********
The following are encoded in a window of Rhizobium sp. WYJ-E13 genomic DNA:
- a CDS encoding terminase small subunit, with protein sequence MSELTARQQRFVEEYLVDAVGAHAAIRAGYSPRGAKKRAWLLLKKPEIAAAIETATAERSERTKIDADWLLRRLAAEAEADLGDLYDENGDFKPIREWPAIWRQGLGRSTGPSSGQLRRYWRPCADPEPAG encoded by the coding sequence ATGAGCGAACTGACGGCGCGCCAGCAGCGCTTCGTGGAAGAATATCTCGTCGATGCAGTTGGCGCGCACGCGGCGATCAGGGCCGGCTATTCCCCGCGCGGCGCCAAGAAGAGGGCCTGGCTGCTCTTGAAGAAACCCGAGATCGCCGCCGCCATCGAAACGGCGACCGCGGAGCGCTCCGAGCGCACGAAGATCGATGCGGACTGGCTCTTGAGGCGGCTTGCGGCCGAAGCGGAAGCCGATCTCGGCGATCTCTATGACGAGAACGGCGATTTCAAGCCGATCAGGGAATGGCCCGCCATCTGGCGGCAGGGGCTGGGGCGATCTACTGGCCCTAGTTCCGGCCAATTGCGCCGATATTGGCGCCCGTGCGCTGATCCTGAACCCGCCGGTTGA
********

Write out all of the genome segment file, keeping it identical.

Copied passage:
The following are encoded in a window of Rhizobium sp. WYJ-E13 genomic DNA:
- a CDS encoding terminase small subunit, with protein sequence MSELTARQQRFVEEYLVDAVGAHAAIRAGYSPRGAKKRAWLLLKKPEIAAAIETATAERSERTKIDADWLLRRLAAEAEADLGDLYDENGDFKPIREWPAIWRQGLGRSTGPSSGQLRRYWRPCADPEPAG encoded by the coding sequence ATGAGCGAACTGACGGCGCGCCAGCAGCGCTTCGTGGAAGAATATCTCGTCGATGCAGTTGGCGCGCACGCGGCGATCAGGGCCGGCTATTCCCCGCGCGGCGCCAAGAAGAGGGCCTGGCTGCTCTTGAAGAAACCCGAGATCGCCGCCGCCATCGAAACGGCGACCGCGGAGCGCTCCGAGCGCACGAAGATCGATGCGGACTGGCTCTTGAGGCGGCTTGCGGCCGAAGCGGAAGCCGATCTCGGCGATCTCTATGACGAGAACGGCGATTTCAAGCCGATCAGGGAATGGCCCGCCATCTGGCGGCAGGGGCTGGGGCGATCTACTGGCCCTAGTTCCGGCCAATTGCGCCGATATTGGCGCCCGTGCGCTGATCCTGAACCCGCCGGTTGA